Academic journal article Education Next

Scaling Up in Chile: Networks of Schools Facilitate Higher Student Achievement

Academic journal article Education Next

Scaling Up in Chile: Networks of Schools Facilitate Higher Student Achievement

Article excerpt

On international tests, Chilean students in 2006 outperformed those of all other Latin American countries in reading and were second only to Uruguay in math (see Figure 1). But although Chile's educational performance appears to outstrip that of its closest competitors, the country's educational system has become highly controversial among scholars throughout the western hemisphere. By and large, the education systems of most Latin American countries are all but ignored by outside scholars. However, the Chilean system has generated a veritable cottage industry of research scholarship that has yielded a range of conflicting findings.



The explanation for this odd fact: since 1981 Chile has had a more comprehensive school choice system than any other country in the world, as well as a system of publicly available information on student test performance. Scholars have thus seen Chile as a place to test theories of school choice. Do students with vouchers learn more in private schools or in those run by municipalities? What is the impact of a voucher system on equality of educational opportunity? The answers to these and related questions have been just about as varied as the number of scholars who have inquired into the matter. On balance, the bulk of the research shows a small educational advantage for students who attend privately operated voucher schools rather than municipal ones. But hardly any study looks at differences among the voucher schools, and none has examined differences between private schools in networks and those that operate on a stand-alone basis. Yet interest in school networks has escalated since many operators of charter schools in the United States have begun to expand their operations beyond a single school. Some have argued that this is the ideal way for connecting school choice to school improvement. If effective schools can expand either by setting up or by "franchising" other schools, school quality can gradually improve. But others say that the formation of networks of schools will lead to a standardization that will undermine the vitality of individual school communities.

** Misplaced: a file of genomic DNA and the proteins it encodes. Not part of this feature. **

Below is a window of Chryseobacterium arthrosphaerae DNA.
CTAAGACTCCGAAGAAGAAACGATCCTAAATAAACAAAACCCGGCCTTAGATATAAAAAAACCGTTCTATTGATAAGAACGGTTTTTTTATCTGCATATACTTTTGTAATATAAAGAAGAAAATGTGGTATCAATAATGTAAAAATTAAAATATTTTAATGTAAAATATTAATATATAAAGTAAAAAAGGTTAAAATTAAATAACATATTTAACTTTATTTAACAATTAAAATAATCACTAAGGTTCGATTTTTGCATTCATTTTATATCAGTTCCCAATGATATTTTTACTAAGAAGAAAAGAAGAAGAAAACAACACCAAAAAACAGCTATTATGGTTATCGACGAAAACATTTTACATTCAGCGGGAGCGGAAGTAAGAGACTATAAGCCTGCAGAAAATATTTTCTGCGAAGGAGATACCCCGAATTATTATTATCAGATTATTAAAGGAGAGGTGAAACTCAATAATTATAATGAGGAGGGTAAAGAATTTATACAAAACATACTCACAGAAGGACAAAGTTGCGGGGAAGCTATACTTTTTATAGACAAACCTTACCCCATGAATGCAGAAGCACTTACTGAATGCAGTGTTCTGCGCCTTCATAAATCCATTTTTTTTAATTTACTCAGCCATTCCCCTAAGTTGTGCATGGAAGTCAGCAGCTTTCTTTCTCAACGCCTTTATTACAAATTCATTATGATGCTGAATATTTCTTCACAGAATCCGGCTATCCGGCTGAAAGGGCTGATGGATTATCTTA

Chile is an ideal place for exploring these questions. In 2002, only 53 percent of students were still being educated in municipally run schools, which nonetheless received a good deal of their funding from the vouchers paid for by the national government. Another 9 percent of students attended fee-based private schools that were independently operated and received no government assistance whatsoever. For the most part, these were schools with well-established reputations that served the country's upper class. The remaining students attended what might be called voucher schools, because the schools, while private, had been since 1981 heavily dependent on the subsidy that the schools received from the national government for each student they enrolled. This sector is the fastest growing segment of the Chilean educational system.

Like American charter schools (see "Brand-Name Charters," features, page 28), Chile's privately run voucher schools may be part of a larger organization or school network, or operate on their own. Most schools are of the stand-alone or "mom-and-pop" variety: 25 percent of all students in Chile attend such schools. But another 13 percent of students attend schools that are part of a network of two or more schools.

The schools, inside and outside of networks, vary from one another in many ways. Some are operated by teachers who once worked in municipal schools. Others are run by business entrepreneurs. Fifty-nine percent of the network schools are run by nonprofit entities, either religious or secular. For-profit organizations operate the remainder. Some schools as well as some networks are religious. Most networks, and especially those in rural areas, consist of just two or three schools. Only about 20 percent of primary (K-8) private voucher school students attend schools that belong to networks that have more than three schools (see sidebar, page 65). …

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